MANBIJ, Syria -- The Department of Defense on Friday released the names of three Americans who were killed in an explosion in Syria earlier this week.
Here's the information the DOD has released so far:
Army Chief Warrant Officer 2 Jonathan R. Farmer was a 37-year-old from Boynton Beach, Florida. He was assigned to the 3rd Battalion, 5th Special Forces Group (Airborne) and was based out of Fort Campbell in Kentucky.
Navy Chief Cryptologic Technician (Interpretive) Shannon M. Kent was a 35-year-old from upstate New York. She was assigned to Cryptologic Warfare Activity 66 based out of Fort George G. Meade in Maryland.
DOD civilian Scott A. Wirtz was from St. Louis, Missouri. He was assigned to the Defense Intelligence Agency as an operations support specialist.
Four Americans were killed and three were injured Wednesday in the blast while conducting a routine patrol - the first instance of U.S. casualties since President Donald Trump announced his intention to withdraw troops from the country last month.
The fourth American who was killed has not yet been identified. The attack was the deadliest assault on U.S. troops in Syria since American forces went into the country in 2015.
The Islamic State group claimed responsibility for the rare morning attack in the U.S.-patrolled town of Manbij in northern Syria, saying one of its members carried out a suicide attack and detonated his vest filled with explosives.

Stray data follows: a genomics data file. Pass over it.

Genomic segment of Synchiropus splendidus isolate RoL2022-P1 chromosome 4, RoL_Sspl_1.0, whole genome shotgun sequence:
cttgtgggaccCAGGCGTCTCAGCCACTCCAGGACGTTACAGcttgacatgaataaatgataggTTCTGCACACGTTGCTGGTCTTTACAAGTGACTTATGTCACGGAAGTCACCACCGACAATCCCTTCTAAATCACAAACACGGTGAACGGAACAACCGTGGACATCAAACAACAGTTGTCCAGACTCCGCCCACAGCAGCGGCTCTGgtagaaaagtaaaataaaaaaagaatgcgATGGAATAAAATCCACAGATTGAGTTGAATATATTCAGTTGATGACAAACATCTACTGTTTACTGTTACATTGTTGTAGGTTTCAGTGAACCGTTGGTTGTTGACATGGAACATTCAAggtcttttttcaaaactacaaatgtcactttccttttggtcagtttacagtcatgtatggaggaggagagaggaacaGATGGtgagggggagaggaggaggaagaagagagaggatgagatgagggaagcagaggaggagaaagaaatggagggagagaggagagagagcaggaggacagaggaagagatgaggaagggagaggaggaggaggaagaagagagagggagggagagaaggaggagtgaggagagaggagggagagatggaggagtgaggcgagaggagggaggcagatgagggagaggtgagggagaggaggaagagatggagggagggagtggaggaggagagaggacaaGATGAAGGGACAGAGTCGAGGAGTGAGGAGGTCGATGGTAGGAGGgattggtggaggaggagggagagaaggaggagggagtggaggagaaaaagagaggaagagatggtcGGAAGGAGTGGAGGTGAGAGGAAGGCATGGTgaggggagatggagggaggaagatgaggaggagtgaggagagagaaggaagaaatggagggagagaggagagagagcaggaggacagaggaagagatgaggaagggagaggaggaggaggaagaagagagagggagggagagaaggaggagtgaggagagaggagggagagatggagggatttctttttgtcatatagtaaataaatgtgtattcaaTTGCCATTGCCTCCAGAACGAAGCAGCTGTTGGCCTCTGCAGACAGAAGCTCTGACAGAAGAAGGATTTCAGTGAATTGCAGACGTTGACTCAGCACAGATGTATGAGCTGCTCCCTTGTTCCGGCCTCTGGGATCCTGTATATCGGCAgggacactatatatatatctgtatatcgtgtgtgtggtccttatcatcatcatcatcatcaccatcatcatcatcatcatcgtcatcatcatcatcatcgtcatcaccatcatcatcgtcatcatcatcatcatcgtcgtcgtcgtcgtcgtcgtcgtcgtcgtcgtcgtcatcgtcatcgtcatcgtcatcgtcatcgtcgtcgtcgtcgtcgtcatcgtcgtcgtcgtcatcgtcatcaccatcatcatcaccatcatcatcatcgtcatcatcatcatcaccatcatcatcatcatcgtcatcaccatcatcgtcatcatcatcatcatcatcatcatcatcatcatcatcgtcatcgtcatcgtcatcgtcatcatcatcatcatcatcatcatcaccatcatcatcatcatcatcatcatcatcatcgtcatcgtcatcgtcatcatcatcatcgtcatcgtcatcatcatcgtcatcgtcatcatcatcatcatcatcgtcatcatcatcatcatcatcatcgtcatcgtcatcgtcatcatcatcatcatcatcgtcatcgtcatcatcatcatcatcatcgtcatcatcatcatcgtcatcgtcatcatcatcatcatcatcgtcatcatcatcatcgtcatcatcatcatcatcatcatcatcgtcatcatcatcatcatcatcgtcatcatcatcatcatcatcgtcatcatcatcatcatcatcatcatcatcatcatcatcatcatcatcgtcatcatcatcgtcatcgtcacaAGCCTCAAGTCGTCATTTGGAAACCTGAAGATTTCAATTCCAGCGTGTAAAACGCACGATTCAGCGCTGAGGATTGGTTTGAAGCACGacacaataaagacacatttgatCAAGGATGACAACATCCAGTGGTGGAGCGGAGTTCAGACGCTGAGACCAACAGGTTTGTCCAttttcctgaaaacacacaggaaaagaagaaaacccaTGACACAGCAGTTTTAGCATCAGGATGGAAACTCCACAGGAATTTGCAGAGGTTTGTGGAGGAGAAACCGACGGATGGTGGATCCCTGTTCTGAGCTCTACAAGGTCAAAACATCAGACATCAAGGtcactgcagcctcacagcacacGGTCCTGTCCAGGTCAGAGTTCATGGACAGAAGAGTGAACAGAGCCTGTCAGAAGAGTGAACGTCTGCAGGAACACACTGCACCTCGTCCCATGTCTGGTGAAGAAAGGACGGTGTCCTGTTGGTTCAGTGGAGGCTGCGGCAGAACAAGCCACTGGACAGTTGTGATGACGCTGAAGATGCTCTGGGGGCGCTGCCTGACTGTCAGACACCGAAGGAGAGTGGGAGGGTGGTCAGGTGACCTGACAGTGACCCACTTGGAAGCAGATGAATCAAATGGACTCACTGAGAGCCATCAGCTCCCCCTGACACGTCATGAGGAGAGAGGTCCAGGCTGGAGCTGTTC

Videos released by local activists and news agencies showed a restaurant that suffered extensive damage and a street covered with debris and blood. Several cars were also damaged. Another video showed a helicopter flying over the area.
A local town council and a Syrian war monitoring group said the blast occurred near a restaurant near the town's main market, near a patrol of the U.S.-led coalition, killing and wounding more than a dozen people.
The Britain-based Syrian Observatory for Human Rights said 16 people were killed including nine civilians and others were wounded in the blast. It added that at least five U.S.-backed Syrian fighters were also among the dead.
The attack came days after the U.S. began the process of withdrawing from Syria, pulling out equipment from the northeast into neighboring Iraq. Trump abruptly announced his intention to rapidly withdraw the 2,000 troops from Syria just before Christmas, declaring the Islamic State group to be defeated.
The announcement took some of his closest aides by surprise, upset allies in the region, and led to the resignation of Secretary of Defense Jim Mattis. Since then, U.S. officials and Trump himself have suggested the withdrawal would be slower than initially thought.
The Kurdish Hawar news agency, based in northern Syria, and the Observatory, which monitors the war through activists on the ground, reported U.S. troops were among the casualties.
It was not the first time that forces of the U.S.-led coalition were subjected to attacks in the area, although they have been rare.
In March last year, a roadside bomb killed two coalition personnel, an American and a Briton, and wounded five in Manbij.
The Associated Press and ABC News contributed to this report